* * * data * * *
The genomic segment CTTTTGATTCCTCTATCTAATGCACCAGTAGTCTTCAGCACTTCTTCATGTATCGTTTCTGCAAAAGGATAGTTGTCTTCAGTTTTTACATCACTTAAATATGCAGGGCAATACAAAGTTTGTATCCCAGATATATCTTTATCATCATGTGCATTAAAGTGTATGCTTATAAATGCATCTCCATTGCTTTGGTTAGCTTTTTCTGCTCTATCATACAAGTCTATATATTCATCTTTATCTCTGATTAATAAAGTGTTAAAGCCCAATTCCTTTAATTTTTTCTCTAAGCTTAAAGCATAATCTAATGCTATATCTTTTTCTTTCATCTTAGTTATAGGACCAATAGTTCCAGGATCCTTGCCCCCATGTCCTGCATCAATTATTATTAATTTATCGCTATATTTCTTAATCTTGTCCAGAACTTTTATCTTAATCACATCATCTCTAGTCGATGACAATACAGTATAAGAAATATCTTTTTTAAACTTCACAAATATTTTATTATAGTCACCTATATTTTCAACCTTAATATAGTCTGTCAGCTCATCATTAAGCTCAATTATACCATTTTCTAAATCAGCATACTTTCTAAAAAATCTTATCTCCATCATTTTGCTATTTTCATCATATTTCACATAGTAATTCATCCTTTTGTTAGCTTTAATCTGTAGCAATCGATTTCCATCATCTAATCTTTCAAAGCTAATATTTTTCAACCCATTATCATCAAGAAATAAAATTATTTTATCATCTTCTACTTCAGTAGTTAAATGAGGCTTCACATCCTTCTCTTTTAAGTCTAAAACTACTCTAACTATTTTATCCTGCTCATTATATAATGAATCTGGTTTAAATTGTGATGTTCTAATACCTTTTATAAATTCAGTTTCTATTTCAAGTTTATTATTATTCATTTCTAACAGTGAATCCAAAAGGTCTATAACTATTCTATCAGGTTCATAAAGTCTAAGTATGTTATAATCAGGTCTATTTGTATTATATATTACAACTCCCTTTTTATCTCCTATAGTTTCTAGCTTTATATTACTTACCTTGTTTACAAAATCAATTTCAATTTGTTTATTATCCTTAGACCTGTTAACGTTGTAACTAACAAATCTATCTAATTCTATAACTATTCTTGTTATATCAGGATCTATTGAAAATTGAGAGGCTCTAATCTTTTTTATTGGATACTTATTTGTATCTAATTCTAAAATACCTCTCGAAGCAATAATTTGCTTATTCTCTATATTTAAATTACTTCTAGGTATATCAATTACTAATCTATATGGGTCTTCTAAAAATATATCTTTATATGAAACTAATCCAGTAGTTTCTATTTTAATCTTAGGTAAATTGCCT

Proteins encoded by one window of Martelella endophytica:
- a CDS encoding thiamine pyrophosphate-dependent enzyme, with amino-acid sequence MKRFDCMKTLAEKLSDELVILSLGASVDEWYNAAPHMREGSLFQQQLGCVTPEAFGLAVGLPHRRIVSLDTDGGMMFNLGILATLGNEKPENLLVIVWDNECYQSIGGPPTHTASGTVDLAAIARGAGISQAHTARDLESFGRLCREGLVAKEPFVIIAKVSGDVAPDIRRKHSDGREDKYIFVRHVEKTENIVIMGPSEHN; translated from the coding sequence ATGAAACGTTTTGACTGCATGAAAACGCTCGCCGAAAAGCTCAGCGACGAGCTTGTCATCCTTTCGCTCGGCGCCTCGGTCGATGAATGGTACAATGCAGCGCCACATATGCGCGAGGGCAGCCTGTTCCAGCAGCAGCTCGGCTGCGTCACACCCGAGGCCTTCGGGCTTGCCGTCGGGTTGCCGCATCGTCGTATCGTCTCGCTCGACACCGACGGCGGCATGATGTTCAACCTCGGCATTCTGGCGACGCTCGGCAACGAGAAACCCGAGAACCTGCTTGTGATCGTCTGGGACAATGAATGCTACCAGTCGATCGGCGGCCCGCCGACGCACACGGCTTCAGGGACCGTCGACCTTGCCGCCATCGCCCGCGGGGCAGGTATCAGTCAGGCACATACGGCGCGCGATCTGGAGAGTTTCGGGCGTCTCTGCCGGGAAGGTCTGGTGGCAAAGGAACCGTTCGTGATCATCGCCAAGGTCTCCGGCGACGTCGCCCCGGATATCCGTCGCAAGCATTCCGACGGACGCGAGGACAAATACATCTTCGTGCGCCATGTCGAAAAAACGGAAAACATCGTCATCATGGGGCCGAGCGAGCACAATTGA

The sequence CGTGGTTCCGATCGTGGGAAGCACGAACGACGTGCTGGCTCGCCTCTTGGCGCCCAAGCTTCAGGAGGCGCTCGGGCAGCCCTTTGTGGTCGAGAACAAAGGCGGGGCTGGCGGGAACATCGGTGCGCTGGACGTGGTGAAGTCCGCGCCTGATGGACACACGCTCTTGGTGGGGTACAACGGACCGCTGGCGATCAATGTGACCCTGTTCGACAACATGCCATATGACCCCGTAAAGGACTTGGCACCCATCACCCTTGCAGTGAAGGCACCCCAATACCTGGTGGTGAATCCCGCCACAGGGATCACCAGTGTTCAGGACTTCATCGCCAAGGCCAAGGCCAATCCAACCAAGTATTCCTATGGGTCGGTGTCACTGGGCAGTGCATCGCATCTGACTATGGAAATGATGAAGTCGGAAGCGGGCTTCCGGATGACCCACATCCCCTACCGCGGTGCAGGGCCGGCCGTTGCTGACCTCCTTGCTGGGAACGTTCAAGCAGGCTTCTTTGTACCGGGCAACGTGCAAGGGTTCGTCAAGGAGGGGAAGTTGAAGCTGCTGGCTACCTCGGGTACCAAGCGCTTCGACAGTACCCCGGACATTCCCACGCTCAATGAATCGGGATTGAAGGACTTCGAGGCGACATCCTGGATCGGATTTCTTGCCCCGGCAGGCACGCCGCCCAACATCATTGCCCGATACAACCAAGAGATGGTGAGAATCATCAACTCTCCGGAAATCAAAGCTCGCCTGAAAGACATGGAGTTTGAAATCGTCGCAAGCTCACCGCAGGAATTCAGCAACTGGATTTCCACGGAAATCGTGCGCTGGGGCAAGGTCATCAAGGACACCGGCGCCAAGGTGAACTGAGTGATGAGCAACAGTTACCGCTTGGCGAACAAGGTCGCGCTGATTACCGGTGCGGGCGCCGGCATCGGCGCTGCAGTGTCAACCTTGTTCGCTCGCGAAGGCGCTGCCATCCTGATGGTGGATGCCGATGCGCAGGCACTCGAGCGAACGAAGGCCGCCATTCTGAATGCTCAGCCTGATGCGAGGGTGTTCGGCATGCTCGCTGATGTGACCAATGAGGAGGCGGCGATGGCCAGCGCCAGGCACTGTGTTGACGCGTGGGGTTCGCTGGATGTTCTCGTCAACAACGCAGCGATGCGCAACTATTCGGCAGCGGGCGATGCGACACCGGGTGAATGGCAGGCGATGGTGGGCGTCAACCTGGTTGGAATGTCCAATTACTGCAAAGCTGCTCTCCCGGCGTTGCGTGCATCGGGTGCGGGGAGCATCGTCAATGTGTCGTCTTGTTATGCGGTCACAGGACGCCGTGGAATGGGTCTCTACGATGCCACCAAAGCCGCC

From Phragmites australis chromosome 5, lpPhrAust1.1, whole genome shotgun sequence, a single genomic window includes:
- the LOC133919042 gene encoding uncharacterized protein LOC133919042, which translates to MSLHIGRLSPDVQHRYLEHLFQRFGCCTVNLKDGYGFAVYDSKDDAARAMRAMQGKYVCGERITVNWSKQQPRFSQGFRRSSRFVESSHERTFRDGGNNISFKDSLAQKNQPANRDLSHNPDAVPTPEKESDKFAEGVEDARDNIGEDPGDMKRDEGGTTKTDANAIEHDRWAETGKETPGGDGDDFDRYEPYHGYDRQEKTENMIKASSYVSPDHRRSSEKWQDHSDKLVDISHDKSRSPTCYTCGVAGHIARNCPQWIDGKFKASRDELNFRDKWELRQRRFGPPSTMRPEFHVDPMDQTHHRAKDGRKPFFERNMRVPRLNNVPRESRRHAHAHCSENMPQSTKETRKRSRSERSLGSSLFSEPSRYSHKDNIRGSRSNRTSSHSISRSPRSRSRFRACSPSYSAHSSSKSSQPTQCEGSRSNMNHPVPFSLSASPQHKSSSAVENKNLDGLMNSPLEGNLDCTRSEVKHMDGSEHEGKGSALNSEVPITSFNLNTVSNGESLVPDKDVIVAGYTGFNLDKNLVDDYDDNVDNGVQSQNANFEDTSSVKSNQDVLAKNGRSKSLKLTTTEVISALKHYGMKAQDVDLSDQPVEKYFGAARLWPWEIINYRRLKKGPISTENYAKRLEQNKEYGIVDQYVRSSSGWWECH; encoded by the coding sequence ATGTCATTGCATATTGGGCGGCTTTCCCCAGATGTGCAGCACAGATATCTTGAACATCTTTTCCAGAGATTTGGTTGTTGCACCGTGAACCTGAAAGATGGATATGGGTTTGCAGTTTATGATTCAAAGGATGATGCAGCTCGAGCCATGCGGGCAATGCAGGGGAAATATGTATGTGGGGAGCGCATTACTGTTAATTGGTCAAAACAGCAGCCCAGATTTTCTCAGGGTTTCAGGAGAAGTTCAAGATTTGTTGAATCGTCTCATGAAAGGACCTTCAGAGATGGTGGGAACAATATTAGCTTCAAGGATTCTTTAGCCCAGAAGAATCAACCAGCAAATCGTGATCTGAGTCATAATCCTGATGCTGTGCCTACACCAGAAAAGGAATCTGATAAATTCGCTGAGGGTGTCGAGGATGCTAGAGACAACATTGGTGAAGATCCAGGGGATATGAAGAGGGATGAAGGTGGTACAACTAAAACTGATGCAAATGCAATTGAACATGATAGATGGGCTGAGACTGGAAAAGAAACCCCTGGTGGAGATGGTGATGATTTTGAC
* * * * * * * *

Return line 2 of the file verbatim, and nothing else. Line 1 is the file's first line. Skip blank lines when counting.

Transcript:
Proteins encoded by one window of Martelella endophytica: